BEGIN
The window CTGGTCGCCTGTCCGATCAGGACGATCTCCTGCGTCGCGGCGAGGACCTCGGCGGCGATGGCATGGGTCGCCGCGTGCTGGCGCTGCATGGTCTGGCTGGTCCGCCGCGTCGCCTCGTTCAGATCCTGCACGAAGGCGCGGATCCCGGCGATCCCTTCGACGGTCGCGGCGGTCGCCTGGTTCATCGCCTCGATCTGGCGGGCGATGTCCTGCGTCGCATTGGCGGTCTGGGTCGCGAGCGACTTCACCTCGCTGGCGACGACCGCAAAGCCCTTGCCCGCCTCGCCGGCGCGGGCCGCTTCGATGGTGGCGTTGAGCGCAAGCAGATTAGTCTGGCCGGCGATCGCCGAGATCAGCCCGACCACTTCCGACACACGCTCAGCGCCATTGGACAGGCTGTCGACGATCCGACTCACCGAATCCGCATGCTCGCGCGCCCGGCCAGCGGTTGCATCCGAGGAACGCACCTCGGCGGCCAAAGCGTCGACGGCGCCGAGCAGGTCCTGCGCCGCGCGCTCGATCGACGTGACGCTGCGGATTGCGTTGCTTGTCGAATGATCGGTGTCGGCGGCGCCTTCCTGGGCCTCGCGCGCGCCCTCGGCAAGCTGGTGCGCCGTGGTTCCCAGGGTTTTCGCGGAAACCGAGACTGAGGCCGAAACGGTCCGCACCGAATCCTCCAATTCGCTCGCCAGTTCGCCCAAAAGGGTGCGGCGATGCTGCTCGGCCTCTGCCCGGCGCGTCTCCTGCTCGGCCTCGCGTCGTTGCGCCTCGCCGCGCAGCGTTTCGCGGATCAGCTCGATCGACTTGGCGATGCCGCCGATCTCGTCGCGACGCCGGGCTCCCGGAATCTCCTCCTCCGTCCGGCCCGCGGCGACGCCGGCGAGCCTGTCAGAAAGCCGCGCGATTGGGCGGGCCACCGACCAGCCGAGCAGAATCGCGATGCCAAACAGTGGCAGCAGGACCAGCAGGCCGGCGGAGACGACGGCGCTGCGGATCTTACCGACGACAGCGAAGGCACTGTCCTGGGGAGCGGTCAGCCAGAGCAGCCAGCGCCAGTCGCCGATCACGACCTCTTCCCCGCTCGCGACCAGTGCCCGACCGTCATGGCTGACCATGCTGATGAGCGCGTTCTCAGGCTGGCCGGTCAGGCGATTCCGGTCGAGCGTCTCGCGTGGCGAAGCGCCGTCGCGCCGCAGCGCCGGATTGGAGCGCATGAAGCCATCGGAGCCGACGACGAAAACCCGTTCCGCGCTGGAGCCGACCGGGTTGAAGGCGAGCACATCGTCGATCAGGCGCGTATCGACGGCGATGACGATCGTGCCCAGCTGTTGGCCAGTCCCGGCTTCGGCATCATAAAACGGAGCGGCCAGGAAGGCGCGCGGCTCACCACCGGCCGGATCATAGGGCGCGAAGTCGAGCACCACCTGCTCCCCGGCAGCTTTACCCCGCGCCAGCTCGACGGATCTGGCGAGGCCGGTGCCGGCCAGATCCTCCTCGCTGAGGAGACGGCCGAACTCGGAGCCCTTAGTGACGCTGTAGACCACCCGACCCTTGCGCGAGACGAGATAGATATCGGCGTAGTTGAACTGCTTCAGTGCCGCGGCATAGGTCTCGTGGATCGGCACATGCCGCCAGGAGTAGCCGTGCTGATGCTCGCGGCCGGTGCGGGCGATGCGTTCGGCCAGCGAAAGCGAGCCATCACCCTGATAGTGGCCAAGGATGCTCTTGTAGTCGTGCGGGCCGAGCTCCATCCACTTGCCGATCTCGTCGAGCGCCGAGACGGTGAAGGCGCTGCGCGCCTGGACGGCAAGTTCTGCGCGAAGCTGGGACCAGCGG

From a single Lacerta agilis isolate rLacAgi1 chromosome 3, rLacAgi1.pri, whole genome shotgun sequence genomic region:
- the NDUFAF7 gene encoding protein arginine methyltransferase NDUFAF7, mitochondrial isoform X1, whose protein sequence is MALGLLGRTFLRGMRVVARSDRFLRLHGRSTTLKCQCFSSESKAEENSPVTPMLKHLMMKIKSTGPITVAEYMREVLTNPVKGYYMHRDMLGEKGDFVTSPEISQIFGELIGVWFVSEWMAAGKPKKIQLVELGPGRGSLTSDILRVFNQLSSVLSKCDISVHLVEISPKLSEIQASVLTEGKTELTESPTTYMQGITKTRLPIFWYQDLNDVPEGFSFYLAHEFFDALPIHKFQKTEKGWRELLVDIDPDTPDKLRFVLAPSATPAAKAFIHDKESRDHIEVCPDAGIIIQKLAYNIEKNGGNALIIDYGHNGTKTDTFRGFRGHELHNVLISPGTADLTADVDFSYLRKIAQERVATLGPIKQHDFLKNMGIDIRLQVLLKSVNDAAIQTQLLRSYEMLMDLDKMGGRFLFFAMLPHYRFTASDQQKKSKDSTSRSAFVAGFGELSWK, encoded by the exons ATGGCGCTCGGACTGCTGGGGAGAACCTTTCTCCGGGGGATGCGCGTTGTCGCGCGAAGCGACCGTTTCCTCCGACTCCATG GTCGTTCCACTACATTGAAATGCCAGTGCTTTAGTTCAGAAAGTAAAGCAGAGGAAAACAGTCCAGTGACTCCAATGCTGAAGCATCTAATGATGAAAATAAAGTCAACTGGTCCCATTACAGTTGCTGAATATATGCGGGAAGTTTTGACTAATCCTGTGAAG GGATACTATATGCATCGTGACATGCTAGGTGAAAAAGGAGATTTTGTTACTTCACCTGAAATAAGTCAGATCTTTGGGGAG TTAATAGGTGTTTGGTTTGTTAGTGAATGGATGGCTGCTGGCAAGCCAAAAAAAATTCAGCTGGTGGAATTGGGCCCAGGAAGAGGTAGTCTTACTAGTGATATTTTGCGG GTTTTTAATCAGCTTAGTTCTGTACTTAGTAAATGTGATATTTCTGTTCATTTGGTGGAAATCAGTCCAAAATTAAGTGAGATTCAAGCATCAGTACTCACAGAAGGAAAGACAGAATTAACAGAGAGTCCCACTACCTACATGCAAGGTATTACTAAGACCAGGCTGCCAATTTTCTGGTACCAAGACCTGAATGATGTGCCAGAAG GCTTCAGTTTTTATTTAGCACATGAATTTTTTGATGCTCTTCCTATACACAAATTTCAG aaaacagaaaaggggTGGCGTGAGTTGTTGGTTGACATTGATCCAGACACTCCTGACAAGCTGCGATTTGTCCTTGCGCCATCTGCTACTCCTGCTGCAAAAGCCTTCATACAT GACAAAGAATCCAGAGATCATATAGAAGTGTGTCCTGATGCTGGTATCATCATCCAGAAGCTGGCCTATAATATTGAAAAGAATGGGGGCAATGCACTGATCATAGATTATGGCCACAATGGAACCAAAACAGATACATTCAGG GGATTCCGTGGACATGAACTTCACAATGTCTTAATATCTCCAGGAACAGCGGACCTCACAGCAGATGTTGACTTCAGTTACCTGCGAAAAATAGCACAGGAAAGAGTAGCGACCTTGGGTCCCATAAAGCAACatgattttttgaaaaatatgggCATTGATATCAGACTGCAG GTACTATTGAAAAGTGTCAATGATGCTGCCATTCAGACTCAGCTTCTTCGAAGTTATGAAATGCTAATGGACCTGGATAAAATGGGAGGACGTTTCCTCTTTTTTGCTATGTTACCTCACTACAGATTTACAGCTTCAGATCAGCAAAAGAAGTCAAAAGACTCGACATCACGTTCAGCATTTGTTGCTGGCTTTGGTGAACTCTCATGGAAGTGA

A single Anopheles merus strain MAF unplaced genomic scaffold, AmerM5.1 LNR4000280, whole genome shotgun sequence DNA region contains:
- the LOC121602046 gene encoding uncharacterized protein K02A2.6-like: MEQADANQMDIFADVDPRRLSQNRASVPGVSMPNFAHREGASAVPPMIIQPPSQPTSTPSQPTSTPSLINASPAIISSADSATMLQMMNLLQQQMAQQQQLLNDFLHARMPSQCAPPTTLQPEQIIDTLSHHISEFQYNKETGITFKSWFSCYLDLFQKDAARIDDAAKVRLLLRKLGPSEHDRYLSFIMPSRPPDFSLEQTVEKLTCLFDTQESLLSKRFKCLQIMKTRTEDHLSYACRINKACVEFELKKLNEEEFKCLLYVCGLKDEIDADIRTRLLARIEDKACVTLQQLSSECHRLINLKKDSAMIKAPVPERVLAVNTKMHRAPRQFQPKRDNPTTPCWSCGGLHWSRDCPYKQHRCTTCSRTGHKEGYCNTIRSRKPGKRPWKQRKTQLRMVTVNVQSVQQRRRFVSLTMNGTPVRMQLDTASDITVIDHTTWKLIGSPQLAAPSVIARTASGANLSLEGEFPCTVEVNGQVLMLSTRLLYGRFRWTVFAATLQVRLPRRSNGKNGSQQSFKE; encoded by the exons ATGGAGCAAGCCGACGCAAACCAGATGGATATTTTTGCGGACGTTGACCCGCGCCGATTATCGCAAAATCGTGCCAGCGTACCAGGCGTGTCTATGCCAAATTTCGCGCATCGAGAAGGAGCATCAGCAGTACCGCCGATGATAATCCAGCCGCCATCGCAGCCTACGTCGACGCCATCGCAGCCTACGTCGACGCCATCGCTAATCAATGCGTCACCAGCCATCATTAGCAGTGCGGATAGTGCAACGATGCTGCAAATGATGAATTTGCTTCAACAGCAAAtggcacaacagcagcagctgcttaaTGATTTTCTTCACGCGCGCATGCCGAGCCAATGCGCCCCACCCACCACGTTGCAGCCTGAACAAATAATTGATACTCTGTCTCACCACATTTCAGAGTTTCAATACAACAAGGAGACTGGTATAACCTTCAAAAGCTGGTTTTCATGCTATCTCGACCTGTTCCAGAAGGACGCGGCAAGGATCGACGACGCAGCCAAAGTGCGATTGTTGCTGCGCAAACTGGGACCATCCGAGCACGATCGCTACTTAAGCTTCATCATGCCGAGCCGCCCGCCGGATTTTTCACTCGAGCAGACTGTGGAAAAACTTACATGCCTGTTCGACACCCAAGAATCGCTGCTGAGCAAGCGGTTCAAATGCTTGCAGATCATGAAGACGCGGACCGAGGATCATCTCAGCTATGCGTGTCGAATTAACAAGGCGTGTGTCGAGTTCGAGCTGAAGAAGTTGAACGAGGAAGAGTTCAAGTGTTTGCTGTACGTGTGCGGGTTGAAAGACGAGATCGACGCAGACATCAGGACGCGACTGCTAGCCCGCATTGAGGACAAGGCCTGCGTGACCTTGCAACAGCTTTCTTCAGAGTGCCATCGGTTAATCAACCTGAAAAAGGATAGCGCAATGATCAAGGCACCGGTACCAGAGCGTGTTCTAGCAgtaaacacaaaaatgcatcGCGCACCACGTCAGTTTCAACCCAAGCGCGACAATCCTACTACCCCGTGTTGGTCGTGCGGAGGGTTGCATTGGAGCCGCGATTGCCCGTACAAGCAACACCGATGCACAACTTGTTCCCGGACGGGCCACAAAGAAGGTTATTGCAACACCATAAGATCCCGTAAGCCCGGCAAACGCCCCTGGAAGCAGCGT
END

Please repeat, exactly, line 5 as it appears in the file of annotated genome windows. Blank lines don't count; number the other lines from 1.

- the LOC121602046 gene encoding uncharacterized protein K02A2.6-like: MEQADANQMDIFADVDPRRLSQNRASVPGVSMPNFAHREGASAVPPMIIQPPSQPTSTPSQPTSTPSLINASPAIISSADSATMLQMMNLLQQQMAQQQQLLNDFLHARMPSQCAPPTTLQPEQIIDTLSHHISEFQYNKETGITFKSWFSCYLDLFQKDAARIDDAAKVRLLLRKLGPSEHDRYLSFIMPSRPPDFSLEQTVEKLTCLFDTQESLLSKRFKCLQIMKTRTEDHLSYACRINKACVEFELKKLNEEEFKCLLYVCGLKDEIDADIRTRLLARIEDKACVTLQQLSSECHRLINLKKDSAMIKAPVPERVLAVNTKMHRAPRQFQPKRDNPTTPCWSCGGLHWSRDCPYKQHRCTTCSRTGHKEGYCNTIRSRKPGKRPWKQRKTQLRMVTVNVQSVQQRRRFVSLTMNGTPVRMQLDTASDITVIDHTTWKLIGSPQLAAPSVIARTASGANLSLEGEFPCTVEVNGQVLMLSTRLLYGRFRWTVFAATLQVRLPRRSNGKNGSQQSFKE; encoded by the exons ATGGAGCAAGCCGACGCAAACCAGATGGATATTTTTGCGGACGTTGACCCGCGCCGATTATCGCAAAATCGTGCCAGCGTACCAGGCGTGTCTATGCCAAATTTCGCGCATCGAGAAGGAGCATCAGCAGTACCGCCGATGATAATCCAGCCGCCATCGCAGCCTACGTCGACGCCATCGCAGCCTACGTCGACGCCATCGCTAATCAATGCGTCACCAGCCATCATTAGCAGTGCGGATAGTGCAACGATGCTGCAAATGATGAATTTGCTTCAACAGCAAAtggcacaacagcagcagctgcttaaTGATTTTCTTCACGCGCGCATGCCGAGCCAATGCGCCCCACCCACCACGTTGCAGCCTGAACAAATAATTGATACTCTGTCTCACCACATTTCAGAGTTTCAATACAACAAGGAGACTGGTATAACCTTCAAAAGCTGGTTTTCATGCTATCTCGACCTGTTCCAGAAGGACGCGGCAAGGATCGACGACGCAGCCAAAGTGCGATTGTTGCTGCGCAAACTGGGACCATCCGAGCACGATCGCTACTTAAGCTTCATCATGCCGAGCCGCCCGCCGGATTTTTCACTCGAGCAGACTGTGGAAAAACTTACATGCCTGTTCGACACCCAAGAATCGCTGCTGAGCAAGCGGTTCAAATGCTTGCAGATCATGAAGACGCGGACCGAGGATCATCTCAGCTATGCGTGTCGAATTAACAAGGCGTGTGTCGAGTTCGAGCTGAAGAAGTTGAACGAGGAAGAGTTCAAGTGTTTGCTGTACGTGTGCGGGTTGAAAGACGAGATCGACGCAGACATCAGGACGCGACTGCTAGCCCGCATTGAGGACAAGGCCTGCGTGACCTTGCAACAGCTTTCTTCAGAGTGCCATCGGTTAATCAACCTGAAAAAGGATAGCGCAATGATCAAGGCACCGGTACCAGAGCGTGTTCTAGCAgtaaacacaaaaatgcatcGCGCACCACGTCAGTTTCAACCCAAGCGCGACAATCCTACTACCCCGTGTTGGTCGTGCGGAGGGTTGCATTGGAGCCGCGATTGCCCGTACAAGCAACACCGATGCACAACTTGTTCCCGGACGGGCCACAAAGAAGGTTATTGCAACACCATAAGATCCCGTAAGCCCGGCAAACGCCCCTGGAAGCAGCGT